ties to solve or support a solution \ue005or the problems they \ue005ace in the course o\ue005 their business. It is
natural to think o\ue005 one person\u2019s needs being met by capabilities o\ue003ered by someone else; or, in
the world o\ue005 distributed computing, one computer agent\u2019s requirements being met by a computer
agent belonging to a di\ue003erent owner. Te term owner here may be used to denote di\ue003erent
divisions o\ue005 one business or perhaps unrelated entities in di\ue003erent countries.

Tere is not necessarily a one-to-one correlation between needs and capabilities; the granularity
o\ue005 needs and capabilities vary \ue005rom \ue005undamental to complex, and any given need may require a
combination o\ue005 numerous capabilities while any single capability may address more than one
need. One perceived value o\ue005 SOA is that it provides a power\ue005ul \ue005ramework \ue005or matching needs
and capabilities and \ue005or combining capabilities to address those needs by leveraging other
capabilities. One capability may be repurposed across a multitude o\ue005 needs.

SOA is a \u201cview\u201d o\ue005 architecture that \ue005ocuses in on services as the action boundaries between the
needs and capabilities in a manner conducive to service discovery and repurposing.
2.1 Requirements \ue000or SOA

Figure 2-1 shows an example o\ue005 an in\ue005ormation system scenario that could bene\ue002t \ue005rom a
migration to SOA. Within one organization, three separate business processes use the same
\ue005unctionality, each encapsulating it within an application. In this scenario, the login \ue005unction,
the ability to change the user name, and the ability to persist it are common tasks implemented
redundantly in all three processes. Tis is a suboptimal situation because the company has paid
to implement the same basic \ue005unctionality three times.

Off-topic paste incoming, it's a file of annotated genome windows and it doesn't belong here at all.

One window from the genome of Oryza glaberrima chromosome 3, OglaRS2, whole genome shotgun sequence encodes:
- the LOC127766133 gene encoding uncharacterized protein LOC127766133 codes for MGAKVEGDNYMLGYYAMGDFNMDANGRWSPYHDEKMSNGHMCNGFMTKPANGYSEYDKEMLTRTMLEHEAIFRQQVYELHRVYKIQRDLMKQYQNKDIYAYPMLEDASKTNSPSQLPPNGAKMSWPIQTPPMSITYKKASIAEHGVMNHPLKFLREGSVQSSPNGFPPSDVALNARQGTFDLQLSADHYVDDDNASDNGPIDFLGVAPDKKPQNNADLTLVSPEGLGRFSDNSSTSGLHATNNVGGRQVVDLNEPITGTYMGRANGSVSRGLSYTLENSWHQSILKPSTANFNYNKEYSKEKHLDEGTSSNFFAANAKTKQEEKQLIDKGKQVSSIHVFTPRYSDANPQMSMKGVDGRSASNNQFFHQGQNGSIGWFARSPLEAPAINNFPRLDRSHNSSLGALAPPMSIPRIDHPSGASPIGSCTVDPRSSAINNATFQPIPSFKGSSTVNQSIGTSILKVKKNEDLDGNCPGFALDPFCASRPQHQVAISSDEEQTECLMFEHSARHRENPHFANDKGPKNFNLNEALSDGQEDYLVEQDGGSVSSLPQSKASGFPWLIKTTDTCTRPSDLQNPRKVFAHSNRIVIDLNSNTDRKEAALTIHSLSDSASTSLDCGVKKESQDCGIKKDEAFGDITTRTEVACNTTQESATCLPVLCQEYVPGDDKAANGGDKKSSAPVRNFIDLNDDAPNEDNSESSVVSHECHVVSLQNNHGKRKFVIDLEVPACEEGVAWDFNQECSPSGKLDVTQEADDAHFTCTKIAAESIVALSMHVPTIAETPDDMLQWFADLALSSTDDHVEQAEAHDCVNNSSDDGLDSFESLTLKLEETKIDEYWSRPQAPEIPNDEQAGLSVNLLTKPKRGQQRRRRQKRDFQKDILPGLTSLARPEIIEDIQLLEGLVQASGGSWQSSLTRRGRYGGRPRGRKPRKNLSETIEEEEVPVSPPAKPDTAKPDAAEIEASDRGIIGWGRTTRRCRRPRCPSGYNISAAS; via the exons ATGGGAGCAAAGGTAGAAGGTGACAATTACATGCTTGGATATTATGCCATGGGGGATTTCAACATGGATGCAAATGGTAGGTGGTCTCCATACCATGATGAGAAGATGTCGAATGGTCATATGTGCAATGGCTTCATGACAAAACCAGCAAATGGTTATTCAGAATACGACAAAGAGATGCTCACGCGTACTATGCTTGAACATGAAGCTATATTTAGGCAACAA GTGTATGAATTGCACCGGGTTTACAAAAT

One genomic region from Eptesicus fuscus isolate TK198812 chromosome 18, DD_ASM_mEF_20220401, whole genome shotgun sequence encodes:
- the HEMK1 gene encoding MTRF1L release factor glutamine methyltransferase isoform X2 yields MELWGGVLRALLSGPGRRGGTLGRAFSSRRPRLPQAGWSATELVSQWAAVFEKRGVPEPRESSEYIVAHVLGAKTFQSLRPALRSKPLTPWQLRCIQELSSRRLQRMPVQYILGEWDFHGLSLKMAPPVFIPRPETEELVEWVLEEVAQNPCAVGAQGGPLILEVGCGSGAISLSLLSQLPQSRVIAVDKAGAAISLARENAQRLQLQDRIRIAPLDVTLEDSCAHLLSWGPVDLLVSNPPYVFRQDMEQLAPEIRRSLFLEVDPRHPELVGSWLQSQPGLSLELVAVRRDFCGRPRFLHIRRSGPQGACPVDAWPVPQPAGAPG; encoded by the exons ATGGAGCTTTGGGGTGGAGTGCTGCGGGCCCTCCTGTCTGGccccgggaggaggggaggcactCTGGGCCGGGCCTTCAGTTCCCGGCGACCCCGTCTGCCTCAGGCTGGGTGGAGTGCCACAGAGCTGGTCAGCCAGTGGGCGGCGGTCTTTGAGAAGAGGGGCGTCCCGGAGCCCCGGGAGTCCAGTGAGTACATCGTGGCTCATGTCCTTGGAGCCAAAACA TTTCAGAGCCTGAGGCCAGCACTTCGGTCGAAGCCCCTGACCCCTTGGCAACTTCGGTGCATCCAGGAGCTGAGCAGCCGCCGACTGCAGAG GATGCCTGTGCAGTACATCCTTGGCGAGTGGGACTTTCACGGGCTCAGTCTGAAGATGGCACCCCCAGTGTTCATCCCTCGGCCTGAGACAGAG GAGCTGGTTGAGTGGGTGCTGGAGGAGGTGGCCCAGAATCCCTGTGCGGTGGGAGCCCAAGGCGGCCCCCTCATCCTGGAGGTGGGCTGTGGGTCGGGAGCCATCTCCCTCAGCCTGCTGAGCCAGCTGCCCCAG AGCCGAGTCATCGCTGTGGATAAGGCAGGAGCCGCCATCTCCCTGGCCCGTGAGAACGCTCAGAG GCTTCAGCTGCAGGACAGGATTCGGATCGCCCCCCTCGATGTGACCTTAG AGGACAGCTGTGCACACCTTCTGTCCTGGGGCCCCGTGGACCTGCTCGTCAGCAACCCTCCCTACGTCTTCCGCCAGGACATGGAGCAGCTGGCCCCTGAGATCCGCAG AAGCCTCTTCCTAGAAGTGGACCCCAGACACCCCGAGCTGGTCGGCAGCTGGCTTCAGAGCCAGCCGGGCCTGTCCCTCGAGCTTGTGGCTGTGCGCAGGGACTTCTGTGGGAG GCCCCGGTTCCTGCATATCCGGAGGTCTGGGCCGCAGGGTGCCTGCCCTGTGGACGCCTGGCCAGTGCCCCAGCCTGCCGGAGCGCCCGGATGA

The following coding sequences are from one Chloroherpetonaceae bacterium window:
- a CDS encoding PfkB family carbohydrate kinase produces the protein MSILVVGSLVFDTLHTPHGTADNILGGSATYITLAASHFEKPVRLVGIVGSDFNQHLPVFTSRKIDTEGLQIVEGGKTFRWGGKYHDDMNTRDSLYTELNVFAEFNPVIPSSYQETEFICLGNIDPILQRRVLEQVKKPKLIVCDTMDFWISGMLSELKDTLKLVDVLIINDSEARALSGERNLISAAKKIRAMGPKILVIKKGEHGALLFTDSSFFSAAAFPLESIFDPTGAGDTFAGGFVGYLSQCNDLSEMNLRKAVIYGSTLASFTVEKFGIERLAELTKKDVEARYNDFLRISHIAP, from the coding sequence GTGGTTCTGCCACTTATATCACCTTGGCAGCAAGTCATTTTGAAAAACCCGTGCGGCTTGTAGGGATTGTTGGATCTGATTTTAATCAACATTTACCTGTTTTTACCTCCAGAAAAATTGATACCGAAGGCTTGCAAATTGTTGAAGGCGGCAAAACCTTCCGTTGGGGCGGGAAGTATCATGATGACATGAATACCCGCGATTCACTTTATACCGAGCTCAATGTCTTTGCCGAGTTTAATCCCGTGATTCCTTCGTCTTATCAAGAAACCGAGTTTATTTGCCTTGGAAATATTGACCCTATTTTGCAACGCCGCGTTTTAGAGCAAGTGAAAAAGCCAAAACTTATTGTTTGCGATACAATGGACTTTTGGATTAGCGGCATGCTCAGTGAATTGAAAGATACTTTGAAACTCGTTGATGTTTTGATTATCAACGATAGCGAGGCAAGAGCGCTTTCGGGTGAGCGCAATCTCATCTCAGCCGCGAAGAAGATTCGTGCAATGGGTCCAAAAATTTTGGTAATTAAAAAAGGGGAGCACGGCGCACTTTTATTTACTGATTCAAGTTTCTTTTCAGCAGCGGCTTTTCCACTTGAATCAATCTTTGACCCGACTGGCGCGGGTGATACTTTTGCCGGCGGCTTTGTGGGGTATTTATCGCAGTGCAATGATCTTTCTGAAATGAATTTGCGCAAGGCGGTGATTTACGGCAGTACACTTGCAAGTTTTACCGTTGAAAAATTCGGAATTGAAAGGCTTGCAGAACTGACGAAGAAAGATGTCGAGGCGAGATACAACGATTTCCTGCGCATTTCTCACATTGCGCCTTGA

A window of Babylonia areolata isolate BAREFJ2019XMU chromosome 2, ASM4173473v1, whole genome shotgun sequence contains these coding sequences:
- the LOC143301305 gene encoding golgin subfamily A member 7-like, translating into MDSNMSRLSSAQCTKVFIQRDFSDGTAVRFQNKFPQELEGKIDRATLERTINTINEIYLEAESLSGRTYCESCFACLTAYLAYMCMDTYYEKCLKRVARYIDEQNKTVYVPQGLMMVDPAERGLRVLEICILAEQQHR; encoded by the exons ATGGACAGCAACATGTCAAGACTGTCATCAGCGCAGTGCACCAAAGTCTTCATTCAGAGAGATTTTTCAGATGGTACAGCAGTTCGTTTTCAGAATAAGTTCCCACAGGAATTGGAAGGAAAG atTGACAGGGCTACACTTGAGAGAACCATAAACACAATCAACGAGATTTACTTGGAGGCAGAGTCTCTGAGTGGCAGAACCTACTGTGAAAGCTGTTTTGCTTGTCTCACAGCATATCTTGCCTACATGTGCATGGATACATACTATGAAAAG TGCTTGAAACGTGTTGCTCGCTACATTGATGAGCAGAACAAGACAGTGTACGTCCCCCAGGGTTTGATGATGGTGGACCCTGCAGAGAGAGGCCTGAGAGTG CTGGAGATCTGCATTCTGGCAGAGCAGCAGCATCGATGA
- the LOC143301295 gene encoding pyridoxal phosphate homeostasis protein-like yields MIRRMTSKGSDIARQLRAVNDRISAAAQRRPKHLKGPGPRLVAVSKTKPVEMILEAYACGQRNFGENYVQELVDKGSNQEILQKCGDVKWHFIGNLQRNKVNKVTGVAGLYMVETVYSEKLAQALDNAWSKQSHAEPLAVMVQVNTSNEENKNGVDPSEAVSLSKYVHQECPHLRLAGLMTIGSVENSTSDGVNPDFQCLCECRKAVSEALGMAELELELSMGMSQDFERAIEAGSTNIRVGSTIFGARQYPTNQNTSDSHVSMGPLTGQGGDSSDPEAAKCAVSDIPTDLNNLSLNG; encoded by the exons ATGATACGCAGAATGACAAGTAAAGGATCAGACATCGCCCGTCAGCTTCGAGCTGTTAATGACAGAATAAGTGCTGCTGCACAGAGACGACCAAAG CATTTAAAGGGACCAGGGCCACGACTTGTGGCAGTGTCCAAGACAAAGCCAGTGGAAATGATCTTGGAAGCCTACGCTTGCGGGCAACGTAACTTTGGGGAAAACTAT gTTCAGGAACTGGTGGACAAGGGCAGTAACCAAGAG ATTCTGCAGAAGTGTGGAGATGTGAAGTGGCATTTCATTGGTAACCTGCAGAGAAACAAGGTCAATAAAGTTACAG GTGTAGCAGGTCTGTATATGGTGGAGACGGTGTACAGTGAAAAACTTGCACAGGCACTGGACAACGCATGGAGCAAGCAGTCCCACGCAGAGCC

Process 1
Log in / Authenticate
Log in / Authenticate
Log in / Authenticate
Process 2
Process 3
Persist
Name &
Address
Persist
Name &
Address
Persist
Name &
Address
Make Deposit
File to Insurance
Agent
Modify Assembly
Line system
Payroll Calc()
Audit performance
Claim details
Insurance Claim
Configure production
ER Planning
Name
Change
form
Name
Change
form
Name
Change
form
Figure 2.1 \u2013 three business processes within one company duplicating \ue000unctionality

Moreover, such scenarios are highly inefcient and introduce maintenance complexity within I\ue004
in\ue005rastructures. For example, consider an implementation in which the state o\ue005 a user is not
synchronized across all three processes. In this environment users might have to remember
multiple login username/password tokens and manage changes to their pro\ue002les in three separate
areas. Additionally, i\ue005 a manager wanted to deny a user access to all three processes, it is likely
that three di\ue003erent procedures would be required (one \ue005or each o\ue005 the applications). Corporate I\ue004
workers managing such a system would be e\ue003ectively tripling their work \u2013and spending more \ue005or
so\ue001ware and hardware systems.